Welcome to European Tribune. It's gone a bit quiet around here these days, but it's still going.

College - What Next?

by Naneva Tue Apr 4th, 2006 at 05:36:08 PM EST

Did you ever wonder what you were going to do when you graduate? Or you knew from the very beginning what your path in life will be?

Some of us are now at the threshold of graduation. And it is getting more scary as the end comes near. The question "What are you going to do now?" comes up often. But clear answers are rarely given.

Please, share your own experience! Do you have passion for what you are doing?
What is your advice to people fresh out of college? What are the Dos and Don'ts?


I have always admired people who know what they want to do in their lives - people who have a passion for something, people who have a direction and a purpose. It seems so much easier when you know where you want to get: you "just" need to find how to get there.

But what if you don't know what you want to do? I guess there are several options here:

1.    Do what you are good at.
Find your field and develop your skills and knowledge in it.
2.    Do what you enjoy.
I believe there is nothing better than enjoying your work. After all, you will be doing it for the most part of the day.
3.    Do what brings money.
You may not enjoy your work, but it may bring good money. A matter of choice. Or you may enjoy your work and get a lot of money. That would be nice.
4.    Do what gives you experience for the future.
Some jobs are just a step you need to take to get somewhere else. Experience from one job may prove very useful even in a very different setting.
5.    Decide whether you want to work day and night or you also want to have a personal life.
Deciding the type of work you want is way to approach the situation. As the cliché goes, some people live to work. Others prefer the other way.
6.    Do something that makes you feel useful.
Work for what you believe in. Make your contribution.

This list may go on and on...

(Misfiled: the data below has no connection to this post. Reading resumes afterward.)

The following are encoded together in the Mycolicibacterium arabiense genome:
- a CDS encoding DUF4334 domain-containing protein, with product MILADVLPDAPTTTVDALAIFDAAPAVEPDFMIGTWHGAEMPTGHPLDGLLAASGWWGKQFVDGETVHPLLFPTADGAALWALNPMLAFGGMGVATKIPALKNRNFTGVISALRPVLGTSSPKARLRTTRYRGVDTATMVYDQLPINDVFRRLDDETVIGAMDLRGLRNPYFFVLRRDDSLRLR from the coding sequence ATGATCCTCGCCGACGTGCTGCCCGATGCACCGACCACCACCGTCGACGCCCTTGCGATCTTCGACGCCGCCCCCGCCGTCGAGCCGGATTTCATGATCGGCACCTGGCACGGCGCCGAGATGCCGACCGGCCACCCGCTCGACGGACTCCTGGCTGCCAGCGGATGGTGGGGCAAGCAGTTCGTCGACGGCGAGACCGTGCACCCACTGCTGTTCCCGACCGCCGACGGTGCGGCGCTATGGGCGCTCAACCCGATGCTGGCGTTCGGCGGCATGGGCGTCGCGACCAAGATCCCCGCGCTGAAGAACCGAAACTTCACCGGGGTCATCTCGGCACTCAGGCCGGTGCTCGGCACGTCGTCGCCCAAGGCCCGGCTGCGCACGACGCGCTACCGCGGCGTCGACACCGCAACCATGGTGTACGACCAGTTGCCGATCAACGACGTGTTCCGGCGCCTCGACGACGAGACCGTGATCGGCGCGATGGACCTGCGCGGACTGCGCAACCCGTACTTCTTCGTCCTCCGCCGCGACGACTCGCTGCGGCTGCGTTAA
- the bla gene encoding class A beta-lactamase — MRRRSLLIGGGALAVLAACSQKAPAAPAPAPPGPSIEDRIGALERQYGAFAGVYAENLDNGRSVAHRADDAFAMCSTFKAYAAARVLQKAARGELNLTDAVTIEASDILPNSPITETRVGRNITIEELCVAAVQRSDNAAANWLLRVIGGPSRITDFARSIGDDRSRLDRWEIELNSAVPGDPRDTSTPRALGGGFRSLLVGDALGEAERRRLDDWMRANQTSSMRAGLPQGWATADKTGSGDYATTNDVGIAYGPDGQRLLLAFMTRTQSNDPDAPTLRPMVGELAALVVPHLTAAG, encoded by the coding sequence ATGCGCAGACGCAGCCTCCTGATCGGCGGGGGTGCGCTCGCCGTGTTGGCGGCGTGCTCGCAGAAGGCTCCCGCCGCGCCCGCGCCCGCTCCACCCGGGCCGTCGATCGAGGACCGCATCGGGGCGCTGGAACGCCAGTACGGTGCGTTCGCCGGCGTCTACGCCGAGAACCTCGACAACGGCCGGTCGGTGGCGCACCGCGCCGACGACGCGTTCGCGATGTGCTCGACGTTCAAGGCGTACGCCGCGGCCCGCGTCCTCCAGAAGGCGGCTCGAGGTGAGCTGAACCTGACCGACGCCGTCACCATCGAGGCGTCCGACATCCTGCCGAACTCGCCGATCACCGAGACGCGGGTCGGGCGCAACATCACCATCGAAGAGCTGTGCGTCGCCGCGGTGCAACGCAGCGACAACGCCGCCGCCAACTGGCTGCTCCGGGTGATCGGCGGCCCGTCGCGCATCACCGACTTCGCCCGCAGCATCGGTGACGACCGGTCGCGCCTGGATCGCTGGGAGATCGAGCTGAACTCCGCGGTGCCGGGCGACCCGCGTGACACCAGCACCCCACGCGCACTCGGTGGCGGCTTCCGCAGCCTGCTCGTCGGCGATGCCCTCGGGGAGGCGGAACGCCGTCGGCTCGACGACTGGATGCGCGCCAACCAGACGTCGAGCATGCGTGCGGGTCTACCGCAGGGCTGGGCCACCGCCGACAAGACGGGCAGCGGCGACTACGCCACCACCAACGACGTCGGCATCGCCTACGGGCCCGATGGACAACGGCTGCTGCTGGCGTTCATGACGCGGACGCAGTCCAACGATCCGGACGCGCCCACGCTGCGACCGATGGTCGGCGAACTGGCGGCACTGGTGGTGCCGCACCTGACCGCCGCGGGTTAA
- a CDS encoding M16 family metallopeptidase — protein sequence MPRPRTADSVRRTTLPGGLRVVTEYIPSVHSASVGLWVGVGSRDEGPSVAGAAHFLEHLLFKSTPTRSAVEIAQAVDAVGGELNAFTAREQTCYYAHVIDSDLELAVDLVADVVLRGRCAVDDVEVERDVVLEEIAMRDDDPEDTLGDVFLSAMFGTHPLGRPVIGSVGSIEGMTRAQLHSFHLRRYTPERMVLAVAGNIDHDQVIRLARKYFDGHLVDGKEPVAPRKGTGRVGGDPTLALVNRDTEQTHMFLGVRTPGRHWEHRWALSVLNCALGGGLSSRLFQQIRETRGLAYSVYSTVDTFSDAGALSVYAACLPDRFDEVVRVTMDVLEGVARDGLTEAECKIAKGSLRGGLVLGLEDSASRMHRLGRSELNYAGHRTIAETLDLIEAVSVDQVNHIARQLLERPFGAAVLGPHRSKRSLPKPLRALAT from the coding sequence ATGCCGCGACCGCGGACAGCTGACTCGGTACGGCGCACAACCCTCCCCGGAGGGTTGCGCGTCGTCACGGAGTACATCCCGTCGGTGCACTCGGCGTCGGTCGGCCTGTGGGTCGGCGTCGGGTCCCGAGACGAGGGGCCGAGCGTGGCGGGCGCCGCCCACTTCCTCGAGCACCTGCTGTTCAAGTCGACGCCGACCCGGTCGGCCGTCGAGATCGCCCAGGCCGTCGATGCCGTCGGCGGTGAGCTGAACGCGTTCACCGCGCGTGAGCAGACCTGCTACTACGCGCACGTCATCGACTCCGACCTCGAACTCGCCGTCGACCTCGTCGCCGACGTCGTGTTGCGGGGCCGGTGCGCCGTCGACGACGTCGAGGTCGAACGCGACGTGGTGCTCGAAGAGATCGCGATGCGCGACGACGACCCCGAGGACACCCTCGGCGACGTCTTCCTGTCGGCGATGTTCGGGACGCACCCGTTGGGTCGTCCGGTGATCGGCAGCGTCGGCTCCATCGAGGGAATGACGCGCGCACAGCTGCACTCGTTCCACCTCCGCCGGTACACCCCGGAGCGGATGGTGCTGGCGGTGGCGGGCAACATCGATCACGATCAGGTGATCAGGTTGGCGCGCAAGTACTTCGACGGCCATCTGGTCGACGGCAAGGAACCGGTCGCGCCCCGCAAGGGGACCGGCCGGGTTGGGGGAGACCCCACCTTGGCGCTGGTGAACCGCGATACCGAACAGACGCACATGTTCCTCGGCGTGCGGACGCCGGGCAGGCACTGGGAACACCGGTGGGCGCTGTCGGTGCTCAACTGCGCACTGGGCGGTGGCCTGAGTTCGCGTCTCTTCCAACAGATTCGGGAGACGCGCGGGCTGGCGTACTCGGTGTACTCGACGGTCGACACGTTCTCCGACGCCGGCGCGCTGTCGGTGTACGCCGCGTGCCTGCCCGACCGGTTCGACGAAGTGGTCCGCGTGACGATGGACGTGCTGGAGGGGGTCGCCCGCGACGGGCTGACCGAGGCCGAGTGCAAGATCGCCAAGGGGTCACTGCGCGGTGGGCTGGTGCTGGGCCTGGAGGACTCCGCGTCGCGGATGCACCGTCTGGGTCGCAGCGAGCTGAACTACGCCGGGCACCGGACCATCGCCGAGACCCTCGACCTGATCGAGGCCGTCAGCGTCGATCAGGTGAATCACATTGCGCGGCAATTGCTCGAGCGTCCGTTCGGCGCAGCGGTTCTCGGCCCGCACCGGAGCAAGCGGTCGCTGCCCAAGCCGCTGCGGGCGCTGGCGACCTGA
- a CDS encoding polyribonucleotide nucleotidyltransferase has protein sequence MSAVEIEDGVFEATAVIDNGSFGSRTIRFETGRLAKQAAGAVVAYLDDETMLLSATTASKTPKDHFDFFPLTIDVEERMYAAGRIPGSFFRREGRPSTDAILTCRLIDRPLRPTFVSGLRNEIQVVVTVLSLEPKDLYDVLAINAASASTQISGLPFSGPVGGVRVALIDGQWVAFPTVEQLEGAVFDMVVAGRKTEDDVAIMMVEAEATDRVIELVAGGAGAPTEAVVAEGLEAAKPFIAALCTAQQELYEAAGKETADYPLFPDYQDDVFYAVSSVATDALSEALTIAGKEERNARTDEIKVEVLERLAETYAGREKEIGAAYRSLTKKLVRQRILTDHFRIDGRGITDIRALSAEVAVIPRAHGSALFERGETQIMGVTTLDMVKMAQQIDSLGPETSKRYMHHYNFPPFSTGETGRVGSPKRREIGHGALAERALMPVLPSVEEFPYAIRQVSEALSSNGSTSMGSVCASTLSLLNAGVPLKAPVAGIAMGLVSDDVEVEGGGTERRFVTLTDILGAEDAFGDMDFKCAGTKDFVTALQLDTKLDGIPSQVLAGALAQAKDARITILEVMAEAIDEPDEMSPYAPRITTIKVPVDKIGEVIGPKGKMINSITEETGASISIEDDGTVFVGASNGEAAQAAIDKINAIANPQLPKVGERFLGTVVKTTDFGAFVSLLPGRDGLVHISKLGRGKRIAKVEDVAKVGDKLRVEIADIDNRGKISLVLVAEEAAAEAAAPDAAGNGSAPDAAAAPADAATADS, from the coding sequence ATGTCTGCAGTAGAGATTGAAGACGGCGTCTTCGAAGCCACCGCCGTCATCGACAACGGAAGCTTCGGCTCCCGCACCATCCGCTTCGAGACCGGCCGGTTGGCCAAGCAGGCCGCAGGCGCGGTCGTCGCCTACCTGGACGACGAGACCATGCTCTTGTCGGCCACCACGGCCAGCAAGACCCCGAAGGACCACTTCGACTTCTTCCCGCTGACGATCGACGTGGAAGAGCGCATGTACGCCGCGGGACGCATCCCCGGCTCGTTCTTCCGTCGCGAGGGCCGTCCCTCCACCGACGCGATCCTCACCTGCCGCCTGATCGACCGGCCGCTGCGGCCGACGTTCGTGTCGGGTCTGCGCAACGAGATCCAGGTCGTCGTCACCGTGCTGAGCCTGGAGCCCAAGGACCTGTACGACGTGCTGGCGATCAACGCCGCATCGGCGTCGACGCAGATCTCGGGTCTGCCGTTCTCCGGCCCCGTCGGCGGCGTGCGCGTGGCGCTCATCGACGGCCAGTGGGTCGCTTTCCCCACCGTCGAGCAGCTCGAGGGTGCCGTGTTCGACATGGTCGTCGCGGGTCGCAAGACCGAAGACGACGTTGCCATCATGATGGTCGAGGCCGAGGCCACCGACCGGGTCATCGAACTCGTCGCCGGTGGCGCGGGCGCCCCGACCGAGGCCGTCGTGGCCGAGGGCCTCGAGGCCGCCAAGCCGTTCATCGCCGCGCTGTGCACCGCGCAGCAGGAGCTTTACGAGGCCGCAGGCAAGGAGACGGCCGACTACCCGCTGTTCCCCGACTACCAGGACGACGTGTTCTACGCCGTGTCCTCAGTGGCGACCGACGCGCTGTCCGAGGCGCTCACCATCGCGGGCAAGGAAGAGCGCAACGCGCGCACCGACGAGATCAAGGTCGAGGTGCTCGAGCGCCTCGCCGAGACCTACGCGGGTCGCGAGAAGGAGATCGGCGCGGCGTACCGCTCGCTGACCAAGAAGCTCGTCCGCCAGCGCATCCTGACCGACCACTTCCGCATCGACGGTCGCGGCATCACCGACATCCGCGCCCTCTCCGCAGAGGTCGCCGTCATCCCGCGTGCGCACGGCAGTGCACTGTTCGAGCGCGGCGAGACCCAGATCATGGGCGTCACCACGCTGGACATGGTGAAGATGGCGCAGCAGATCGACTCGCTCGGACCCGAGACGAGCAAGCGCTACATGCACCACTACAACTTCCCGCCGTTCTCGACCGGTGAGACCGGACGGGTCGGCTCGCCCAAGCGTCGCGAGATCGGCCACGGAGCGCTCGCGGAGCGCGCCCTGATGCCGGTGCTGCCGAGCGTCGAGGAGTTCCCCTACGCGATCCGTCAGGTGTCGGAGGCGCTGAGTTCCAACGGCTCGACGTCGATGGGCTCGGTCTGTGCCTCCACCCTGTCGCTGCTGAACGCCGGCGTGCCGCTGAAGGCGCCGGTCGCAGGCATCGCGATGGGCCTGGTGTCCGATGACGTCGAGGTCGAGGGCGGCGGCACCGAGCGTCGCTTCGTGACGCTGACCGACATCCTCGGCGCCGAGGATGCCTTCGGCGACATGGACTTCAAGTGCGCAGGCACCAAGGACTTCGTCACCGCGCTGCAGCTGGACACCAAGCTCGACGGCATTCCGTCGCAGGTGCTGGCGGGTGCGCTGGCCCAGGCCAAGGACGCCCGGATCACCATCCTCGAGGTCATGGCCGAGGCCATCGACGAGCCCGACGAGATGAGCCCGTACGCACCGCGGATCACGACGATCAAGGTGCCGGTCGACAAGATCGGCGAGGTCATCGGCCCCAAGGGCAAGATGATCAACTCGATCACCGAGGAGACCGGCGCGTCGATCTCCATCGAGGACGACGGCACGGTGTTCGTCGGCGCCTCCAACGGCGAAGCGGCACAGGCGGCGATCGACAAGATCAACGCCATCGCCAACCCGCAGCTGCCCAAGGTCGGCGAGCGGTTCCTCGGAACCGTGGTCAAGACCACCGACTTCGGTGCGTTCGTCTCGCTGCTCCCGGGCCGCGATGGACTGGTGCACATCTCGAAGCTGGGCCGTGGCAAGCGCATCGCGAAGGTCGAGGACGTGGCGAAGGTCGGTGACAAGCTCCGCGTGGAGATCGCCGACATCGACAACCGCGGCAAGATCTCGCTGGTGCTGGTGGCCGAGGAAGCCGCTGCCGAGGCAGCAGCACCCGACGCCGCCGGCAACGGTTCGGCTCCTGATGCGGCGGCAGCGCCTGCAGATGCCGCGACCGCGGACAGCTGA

And all these choices come over your head... An internship position? Part-time? Full-time job? At home? Abroad? Go travel for a year first? Get straight down to serious work? Priorities? Which field? Government or private? NGO or MNC? Big corporation or your own enterprise? Follow what your parents say? Or look for your own thing?

How did you decide your path?

It is true that today the working place is much more flexible than before. People often change jobs, even careers. I guess there is no best option in choosing your track.

But there should be something that drives people one way or another. The priorities of the day, the financial side, the love of an activity, self-actualization (using Maslow's term), the desire to make a difference?

What is it in your case? What are you doing? Do you enjoy it? Would you recommend it? How did you get there?

Your comments will be much appreciated!

Display:
You must ask youself a series of questions:

Is it the money or is it the meaning?
Is it for me or everybody I love?
Can I do this for 5 years?
What is the point?
How can I be happy without hurting anyone else?
Is knowledge, on it's own, valuable?

You can't be me, I'm taken

by Sven Triloqvist on Tue Apr 4th, 2006 at 06:28:21 PM EST
Thank you for this comment! All true..

How was it with you when you graduated?

-- Fighting my own apathy..

by Naneva (mnaneva at gmail dot com) on Tue Apr 4th, 2006 at 06:36:00 PM EST
[ Parent ]
I got an MA (Film) at the RCA London in '68.

We got our cloaks and a Magister's hat in the wings - ran across stage in the Gulbenkien Hall. had our hats and cloaks removed on the other side - and Bob's your uncle, we were God's gift to the world.....

simple really.....

You can't be me, I'm taken

by Sven Triloqvist on Tue Apr 4th, 2006 at 07:11:12 PM EST
[ Parent ]